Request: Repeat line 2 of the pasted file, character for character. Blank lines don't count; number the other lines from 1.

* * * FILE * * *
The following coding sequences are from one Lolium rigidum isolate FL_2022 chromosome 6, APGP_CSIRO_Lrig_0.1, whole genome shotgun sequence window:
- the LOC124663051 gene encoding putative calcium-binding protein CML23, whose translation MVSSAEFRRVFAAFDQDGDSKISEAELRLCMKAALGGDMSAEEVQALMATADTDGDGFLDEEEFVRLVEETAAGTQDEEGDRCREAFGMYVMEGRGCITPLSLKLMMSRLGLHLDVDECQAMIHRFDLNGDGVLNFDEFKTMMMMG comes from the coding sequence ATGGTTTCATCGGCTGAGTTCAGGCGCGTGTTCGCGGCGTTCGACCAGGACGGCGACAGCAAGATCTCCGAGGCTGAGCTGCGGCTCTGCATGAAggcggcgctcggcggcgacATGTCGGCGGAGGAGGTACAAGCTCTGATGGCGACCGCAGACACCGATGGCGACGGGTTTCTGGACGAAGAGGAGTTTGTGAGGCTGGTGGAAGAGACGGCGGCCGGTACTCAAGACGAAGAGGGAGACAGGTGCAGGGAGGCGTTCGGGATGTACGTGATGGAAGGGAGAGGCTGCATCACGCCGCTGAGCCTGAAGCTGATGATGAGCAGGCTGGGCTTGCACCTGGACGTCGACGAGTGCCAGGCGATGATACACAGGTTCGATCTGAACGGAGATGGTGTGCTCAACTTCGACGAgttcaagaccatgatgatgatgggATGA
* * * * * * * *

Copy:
- the LOC124663051 gene encoding putative calcium-binding protein CML23, whose translation MVSSAEFRRVFAAFDQDGDSKISEAELRLCMKAALGGDMSAEEVQALMATADTDGDGFLDEEEFVRLVEETAAGTQDEEGDRCREAFGMYVMEGRGCITPLSLKLMMSRLGLHLDVDECQAMIHRFDLNGDGVLNFDEFKTMMMMG comes from the coding sequence ATGGTTTCATCGGCTGAGTTCAGGCGCGTGTTCGCGGCGTTCGACCAGGACGGCGACAGCAAGATCTCCGAGGCTGAGCTGCGGCTCTGCATGAAggcggcgctcggcggcgacATGTCGGCGGAGGAGGTACAAGCTCTGATGGCGACCGCAGACACCGATGGCGACGGGTTTCTGGACGAAGAGGAGTTTGTGAGGCTGGTGGAAGAGACGGCGGCCGGTACTCAAGACGAAGAGGGAGACAGGTGCAGGGAGGCGTTCGGGATGTACGTGATGGAAGGGAGAGGCTGCATCACGCCGCTGAGCCTGAAGCTGATGATGAGCAGGCTGGGCTTGCACCTGGACGTCGACGAGTGCCAGGCGATGATACACAGGTTCGATCTGAACGGAGATGGTGTGCTCAACTTCGACGAgttcaagaccatgatgatgatgggATGA